By night and weekend, I may be a chef, but my “day” job keeps me busy in a laboratory as an organic chemist. I enjoy going in to work and solving new problems about synthesis and biology, but my training gives me a special appreciation for the chemistry of the kitchen.
I thought I might share a few of the following links for your reading enjoyment!
The first link is to a subsection of a more general science blog, and is a slightly more formal version of Alton Brown’s “Good Eats” (which is a show I really enjoy!). Basically, the two people who host this website talk about the science of food, both at a high-end level and at a detailed molecular level. For example, popcorn. How much pressure is necessary to pop popcorn? Why is popcorn better at popping than sweet corn? How can I turn this into a sweet lab experiment for my class after studying the ideal gas laws? There are a lot of fun topics on it, so check it out!
Link #2 is to the final post of a series of blog articles on misperceptions the general public has regarding chemistry. The whole series is interesting, but I thought that this particular article was fun because it talked a bit about our perceptions of household or common items. It’s presented in the form of a “would you rather?” game – would you rather eat meat infused with carbon monoxide (CO) or nitric oxide (NO)? Neither sounds great (and both are toxic gases), but you’ve probably eaten meat infused with these gases at some point.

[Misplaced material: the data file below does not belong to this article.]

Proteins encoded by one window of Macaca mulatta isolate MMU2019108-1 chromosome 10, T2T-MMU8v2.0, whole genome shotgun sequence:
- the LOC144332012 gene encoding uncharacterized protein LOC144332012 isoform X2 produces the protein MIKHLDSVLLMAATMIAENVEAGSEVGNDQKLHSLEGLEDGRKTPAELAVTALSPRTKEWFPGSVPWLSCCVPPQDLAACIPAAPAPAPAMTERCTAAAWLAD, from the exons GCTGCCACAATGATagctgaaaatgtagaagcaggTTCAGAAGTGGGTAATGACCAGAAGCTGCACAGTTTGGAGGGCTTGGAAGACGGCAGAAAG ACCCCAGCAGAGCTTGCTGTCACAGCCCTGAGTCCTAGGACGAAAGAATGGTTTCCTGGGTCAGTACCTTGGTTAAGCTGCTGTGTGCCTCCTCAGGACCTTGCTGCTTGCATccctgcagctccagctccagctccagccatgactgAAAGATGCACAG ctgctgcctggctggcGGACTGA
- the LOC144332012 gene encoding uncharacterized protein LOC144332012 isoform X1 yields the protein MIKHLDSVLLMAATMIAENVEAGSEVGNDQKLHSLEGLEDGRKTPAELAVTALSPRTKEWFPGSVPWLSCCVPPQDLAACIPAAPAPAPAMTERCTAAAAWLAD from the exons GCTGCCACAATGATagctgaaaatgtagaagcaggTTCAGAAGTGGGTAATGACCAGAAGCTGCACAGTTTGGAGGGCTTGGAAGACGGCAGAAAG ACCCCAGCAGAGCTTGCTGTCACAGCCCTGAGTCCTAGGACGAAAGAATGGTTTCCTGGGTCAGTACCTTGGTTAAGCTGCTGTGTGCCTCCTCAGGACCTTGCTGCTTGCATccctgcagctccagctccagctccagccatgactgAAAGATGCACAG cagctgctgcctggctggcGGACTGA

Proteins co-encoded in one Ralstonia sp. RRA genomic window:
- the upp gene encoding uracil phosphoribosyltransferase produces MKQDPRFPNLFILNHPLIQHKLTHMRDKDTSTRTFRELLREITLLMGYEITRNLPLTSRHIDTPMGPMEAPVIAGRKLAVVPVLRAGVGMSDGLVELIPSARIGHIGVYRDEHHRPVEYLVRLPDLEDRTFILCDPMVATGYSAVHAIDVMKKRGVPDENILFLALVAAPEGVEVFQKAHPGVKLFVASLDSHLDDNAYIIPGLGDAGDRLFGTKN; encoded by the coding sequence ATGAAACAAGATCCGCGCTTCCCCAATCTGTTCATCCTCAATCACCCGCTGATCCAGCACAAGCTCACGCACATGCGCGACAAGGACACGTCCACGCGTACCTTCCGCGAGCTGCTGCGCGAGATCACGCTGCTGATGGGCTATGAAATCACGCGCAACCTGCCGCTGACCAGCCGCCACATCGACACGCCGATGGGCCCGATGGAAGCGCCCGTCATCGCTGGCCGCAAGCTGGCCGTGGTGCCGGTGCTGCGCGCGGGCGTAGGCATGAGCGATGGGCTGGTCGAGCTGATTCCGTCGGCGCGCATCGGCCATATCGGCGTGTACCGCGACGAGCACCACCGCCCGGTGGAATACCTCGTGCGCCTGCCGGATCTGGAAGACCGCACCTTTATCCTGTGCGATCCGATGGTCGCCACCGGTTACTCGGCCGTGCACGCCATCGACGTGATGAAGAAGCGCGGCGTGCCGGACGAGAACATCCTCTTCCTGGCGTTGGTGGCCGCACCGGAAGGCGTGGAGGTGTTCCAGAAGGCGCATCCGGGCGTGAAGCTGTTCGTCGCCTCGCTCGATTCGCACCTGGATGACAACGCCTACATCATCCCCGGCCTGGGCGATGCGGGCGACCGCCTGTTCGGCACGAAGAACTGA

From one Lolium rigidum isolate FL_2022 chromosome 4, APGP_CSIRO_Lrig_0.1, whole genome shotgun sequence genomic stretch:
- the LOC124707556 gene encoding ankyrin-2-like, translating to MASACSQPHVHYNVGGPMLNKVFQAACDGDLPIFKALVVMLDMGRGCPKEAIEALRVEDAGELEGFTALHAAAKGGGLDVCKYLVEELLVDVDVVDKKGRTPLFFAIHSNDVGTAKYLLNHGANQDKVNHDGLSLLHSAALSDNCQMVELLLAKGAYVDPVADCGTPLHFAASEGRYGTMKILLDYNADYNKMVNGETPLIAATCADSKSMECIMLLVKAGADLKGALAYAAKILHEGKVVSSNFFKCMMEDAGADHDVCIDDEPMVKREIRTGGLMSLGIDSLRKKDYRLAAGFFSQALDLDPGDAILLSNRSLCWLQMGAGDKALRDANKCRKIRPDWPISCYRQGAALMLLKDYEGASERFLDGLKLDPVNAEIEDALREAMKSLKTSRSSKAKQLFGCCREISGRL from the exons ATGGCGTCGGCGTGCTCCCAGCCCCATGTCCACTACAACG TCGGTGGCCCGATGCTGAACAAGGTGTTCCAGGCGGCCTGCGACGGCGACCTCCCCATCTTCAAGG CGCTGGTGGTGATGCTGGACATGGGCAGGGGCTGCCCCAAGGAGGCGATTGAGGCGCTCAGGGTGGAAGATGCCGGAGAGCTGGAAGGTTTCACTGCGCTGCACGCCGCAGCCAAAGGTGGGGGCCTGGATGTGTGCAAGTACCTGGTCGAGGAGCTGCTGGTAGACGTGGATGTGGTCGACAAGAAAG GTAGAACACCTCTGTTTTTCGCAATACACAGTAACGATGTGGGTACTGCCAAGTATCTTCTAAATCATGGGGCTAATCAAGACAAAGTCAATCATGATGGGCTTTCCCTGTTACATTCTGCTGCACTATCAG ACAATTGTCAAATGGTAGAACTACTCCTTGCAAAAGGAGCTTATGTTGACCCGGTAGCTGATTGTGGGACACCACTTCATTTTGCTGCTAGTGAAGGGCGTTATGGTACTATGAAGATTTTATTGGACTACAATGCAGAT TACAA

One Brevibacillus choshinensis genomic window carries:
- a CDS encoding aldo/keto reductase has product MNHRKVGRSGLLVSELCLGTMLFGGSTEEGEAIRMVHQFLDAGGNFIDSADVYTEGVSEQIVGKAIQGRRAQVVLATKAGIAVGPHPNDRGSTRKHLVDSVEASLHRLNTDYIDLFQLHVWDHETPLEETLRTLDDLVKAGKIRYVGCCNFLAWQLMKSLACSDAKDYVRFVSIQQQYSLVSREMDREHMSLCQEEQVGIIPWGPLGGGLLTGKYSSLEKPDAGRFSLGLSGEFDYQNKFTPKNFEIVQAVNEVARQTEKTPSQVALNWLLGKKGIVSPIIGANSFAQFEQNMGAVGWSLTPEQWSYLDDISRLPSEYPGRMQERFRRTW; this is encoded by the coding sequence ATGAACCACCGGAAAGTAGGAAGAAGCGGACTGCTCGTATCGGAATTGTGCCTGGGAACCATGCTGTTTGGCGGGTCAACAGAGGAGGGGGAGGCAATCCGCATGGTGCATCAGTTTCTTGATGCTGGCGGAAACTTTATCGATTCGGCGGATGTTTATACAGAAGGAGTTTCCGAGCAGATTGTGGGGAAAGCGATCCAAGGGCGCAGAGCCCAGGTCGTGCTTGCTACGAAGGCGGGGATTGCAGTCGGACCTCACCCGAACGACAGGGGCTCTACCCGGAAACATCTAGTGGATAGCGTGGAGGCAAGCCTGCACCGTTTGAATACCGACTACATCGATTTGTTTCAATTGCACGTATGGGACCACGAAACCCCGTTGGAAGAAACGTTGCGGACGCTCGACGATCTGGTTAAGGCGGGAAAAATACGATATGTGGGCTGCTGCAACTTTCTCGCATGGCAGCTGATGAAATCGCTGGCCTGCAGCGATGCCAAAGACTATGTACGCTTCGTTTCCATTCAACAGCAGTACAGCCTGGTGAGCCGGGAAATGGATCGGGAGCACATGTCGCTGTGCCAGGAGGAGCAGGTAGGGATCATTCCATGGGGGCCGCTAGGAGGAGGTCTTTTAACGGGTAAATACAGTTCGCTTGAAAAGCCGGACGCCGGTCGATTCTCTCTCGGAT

The final link is to the list of approved or banned substances in organic foods. (And that’s an entirely different discussion that I don’t want to go into here.) I’m not suggesting that you go through and read the entire list, but there are a number of surprising entries that challenged my notion of what organic food should contain. For example, trace amounts of aspirin in meat. Copper salts used in processing. Supplemental milk antibodies. There were a number of surprising compounds on the list!